Services for Children, Youth and Young Adults with Serious Emotional Disturbances
The DHS Office of Behavioral Health, Bureau of Child and Adolescent Mental Health Services, Children's Team produced a handbook, Taking Charge of Your Child’s Mental Health: A Parent’s Guide, for parents of children who may be showing symptoms of serious emotional disturbances. The information below is an abbreviated version of the guide with links to selected pages. The full text of the guide is available by clicking on this link Taking Charge of Your Child’s Mental Health: A Parent’s Guide.
NOTE: Parents who are concerned that their child is showing symptoms of an Autism Spectrum Disorder may find more information on the Autism page of the DHS website.
NOTE: Parents who are concerned that their child may have a developmental delay may find more information on the Developmental Disabilities page of the DHS website.
If you suspect that you or your son or daughter has a mental health problem…
- Be attentive to his or her symptoms and behaviors.
- Keep a record of his or her symptoms and behaviors and any details that may be helpful about what happened before or after the behaviors.
- Take this information, along with other important documents, to a professional when you go to have your child’s symptoms evaluated.
You will need to have your (child’s) symptoms evaluated by a professional.
Families can choose from a wide variety of options to have a child’s mental health evaluated and/or treated. Where you start is often a matter of personal preference, insurance coverage, existing relationships you may have with a family doctor or other professional, or the severity of your child’s symptoms. Lack of private insurance coverage will not be a barrier to having your child receive treatment for a severe emotional disturbance.
The starting points into the child and adolescent mental health system include:
- Your family doctor or pediatrician
- School guidance counselor
- Service coordination units
- Crisis services
More information on each of these starting points for services.
Referral, Evaluation, and Treatment
Once a referral is made to a mental health professional, it may take several visits and a number of assessments and tests for the doctor or therapist to decide on a “working diagnosis” for your child. An accurate diagnosis, in combination with other factors, is vital to your child’s well being, because this will determine the best treatment options.
The appropriate level of care for your child may depend on his/her diagnosis, severity of symptoms, family preference, and treatment history. Treatment options for children with mental health problems may range from outpatient therapy (least restrictive) to inpatient hospitalization (most restrictive) depending on the level of care needed. More information on the entire continuum of treatment services available for children and adolescents.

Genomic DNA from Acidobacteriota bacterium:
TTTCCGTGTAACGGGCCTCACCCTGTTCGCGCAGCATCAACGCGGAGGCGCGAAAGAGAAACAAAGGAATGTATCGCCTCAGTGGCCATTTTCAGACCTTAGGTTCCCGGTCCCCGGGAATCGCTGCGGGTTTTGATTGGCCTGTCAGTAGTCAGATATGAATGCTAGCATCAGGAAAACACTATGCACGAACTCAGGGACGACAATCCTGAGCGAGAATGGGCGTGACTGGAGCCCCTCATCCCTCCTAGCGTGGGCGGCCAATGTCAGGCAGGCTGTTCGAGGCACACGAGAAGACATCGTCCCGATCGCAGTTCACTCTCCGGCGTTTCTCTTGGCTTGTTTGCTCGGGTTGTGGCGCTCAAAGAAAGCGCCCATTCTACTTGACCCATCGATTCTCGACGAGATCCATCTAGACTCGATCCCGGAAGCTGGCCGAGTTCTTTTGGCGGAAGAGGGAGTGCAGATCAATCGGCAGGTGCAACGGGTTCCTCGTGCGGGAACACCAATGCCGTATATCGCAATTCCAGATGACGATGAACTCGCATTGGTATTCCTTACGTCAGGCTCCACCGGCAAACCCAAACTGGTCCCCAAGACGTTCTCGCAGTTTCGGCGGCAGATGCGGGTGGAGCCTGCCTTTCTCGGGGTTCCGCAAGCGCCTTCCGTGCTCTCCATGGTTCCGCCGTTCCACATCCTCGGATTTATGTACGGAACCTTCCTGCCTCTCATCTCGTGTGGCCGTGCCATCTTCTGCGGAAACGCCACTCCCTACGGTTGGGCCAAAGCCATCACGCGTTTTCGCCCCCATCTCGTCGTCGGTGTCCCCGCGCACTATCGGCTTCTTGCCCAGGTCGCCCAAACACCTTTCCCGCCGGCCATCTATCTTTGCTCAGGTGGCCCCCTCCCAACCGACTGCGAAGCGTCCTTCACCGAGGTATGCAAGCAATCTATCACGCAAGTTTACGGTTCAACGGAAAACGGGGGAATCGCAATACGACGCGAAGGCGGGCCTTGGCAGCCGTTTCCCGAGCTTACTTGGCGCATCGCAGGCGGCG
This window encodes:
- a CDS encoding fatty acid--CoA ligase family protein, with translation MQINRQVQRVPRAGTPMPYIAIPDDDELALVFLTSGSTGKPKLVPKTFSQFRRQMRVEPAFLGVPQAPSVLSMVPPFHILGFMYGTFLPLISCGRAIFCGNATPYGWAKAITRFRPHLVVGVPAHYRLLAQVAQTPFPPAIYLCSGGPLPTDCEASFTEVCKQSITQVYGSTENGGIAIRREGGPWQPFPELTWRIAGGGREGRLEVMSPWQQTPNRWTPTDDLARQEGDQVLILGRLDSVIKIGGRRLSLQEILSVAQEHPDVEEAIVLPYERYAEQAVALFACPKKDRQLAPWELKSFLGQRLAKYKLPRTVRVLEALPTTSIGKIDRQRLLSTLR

There are several types of supportive services for children and adolescents with mental health problems that include:
- Student Assistance Programs
- Crisis Services
- Joint Planning Teams
- Blended Service Coordination
- Administrative Service Coordination
Children and adolescents could be in multiple treatment and supportive services while in transition throughout the continuum of care.
The DHS Office of Behavioral Health Where to Call booklet has additional information about providers of supports and services.
A special Child and Adolescent Mental Health Services resource guide is also available.
Children, Mental Health, and the Law
If your child is under the age of 14 years, you must give your permission for him or her to receive mental health treatment. If your child is 14 years of age or older, he or she has the legal right to make decisions about receiving care. He/She must agree to mental health treatment and may obtain mental health treatment without your permission.
If a person 14 years of age or older is severely mentally disabled* and in need of immediate treatment for a mental health problem, but will not seek it voluntarily, the law allows for his/her involuntary treatment, according to The Mental Health Procedures Act of 1976.
* From the Mental Health Procedures Act: “A person is severely mentally disabled when their capacity to exercise self control, judgment and discretion in the conduct of their affairs and social relations or to care for their own personal needs is so lessened that they pose a clear and present danger to others or themselves.”
Includes links to documents designed to forward recovery and to help young children understand their feelings.
Stop Bullying Now!
Gives kids and parents helpful ideas about how to "take a stand and lend a hand" to stop bullying now!
Provides assessment, supports and services to children up to three years of age who have a developmental delay or are at risk for developmental delay.
Making Health Choices: A Guide on Physchotropic Medications for Youth in Foster Care
Written specifically for youth in foster care, this guide looks at the options available for the treatment of mental health concerns, and the alternatives to psychotropic medications. También está disponible en español.
Includes links to documents and websites that support positive life experiences for persons with mental illness or substance use disorders.
Strength of Us
StrengthofUs.org is NAMI's social networking site and on-line resource center specifically geared toward young adults who are living with mental health conditions.